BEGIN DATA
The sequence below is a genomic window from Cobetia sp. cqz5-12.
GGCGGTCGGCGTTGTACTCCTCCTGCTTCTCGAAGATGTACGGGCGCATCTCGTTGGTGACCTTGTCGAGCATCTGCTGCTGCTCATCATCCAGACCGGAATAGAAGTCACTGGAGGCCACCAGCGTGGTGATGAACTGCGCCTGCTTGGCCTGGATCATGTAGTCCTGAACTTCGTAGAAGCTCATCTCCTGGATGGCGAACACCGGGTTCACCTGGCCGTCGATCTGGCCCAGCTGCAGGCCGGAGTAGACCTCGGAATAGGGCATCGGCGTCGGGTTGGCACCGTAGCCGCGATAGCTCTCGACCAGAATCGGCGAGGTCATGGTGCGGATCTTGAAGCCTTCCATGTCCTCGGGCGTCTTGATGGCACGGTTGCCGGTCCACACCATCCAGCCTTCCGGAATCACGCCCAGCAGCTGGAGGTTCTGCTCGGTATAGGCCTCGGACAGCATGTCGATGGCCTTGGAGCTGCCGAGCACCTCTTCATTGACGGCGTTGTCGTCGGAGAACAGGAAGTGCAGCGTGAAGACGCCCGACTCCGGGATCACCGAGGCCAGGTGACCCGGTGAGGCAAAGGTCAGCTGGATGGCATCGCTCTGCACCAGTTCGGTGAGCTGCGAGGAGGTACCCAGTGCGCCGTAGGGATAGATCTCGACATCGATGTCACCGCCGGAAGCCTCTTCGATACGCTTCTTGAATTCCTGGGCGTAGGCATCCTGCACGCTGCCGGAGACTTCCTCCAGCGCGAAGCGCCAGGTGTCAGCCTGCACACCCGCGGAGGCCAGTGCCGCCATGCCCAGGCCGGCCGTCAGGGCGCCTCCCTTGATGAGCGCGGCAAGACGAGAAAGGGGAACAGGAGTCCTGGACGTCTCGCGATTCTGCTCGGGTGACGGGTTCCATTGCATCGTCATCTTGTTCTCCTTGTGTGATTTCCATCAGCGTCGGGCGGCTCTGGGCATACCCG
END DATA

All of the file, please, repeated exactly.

The sequence below is a genomic window from Cobetia sp. cqz5-12.
GGCGGTCGGCGTTGTACTCCTCCTGCTTCTCGAAGATGTACGGGCGCATCTCGTTGGTGACCTTGTCGAGCATCTGCTGCTGCTCATCATCCAGACCGGAATAGAAGTCACTGGAGGCCACCAGCGTGGTGATGAACTGCGCCTGCTTGGCCTGGATCATGTAGTCCTGAACTTCGTAGAAGCTCATCTCCTGGATGGCGAACACCGGGTTCACCTGGCCGTCGATCTGGCCCAGCTGCAGGCCGGAGTAGACCTCGGAATAGGGCATCGGCGTCGGGTTGGCACCGTAGCCGCGATAGCTCTCGACCAGAATCGGCGAGGTCATGGTGCGGATCTTGAAGCCTTCCATGTCCTCGGGCGTCTTGATGGCACGGTTGCCGGTCCACACCATCCAGCCTTCCGGAATCACGCCCAGCAGCTGGAGGTTCTGCTCGGTATAGGCCTCGGACAGCATGTCGATGGCCTTGGAGCTGCCGAGCACCTCTTCATTGACGGCGTTGTCGTCGGAGAACAGGAAGTGCAGCGTGAAGACGCCCGACTCCGGGATCACCGAGGCCAGGTGACCCGGTGAGGCAAAGGTCAGCTGGATGGCATCGCTCTGCACCAGTTCGGTGAGCTGCGAGGAGGTACCCAGTGCGCCGTAGGGATAGATCTCGACATCGATGTCACCGCCGGAAGCCTCTTCGATACGCTTCTTGAATTCCTGGGCGTAGGCATCCTGCACGCTGCCGGAGACTTCCTCCAGCGCGAAGCGCCAGGTGTCAGCCTGCACACCCGCGGAGGCCAGTGCCGCCATGCCCAGGCCGGCCGTCAGGGCGCCTCCCTTGATGAGCGCGGCAAGACGAGAAAGGGGAACAGGAGTCCTGGACGTCTCGCGATTCTGCTCGGGTGACGGGTTCCATTGCATCGTCATCTTGTTCTCCTTGTGTGATTTCCATCAGCGTCGGGCGGCTCTGGGCATACCCG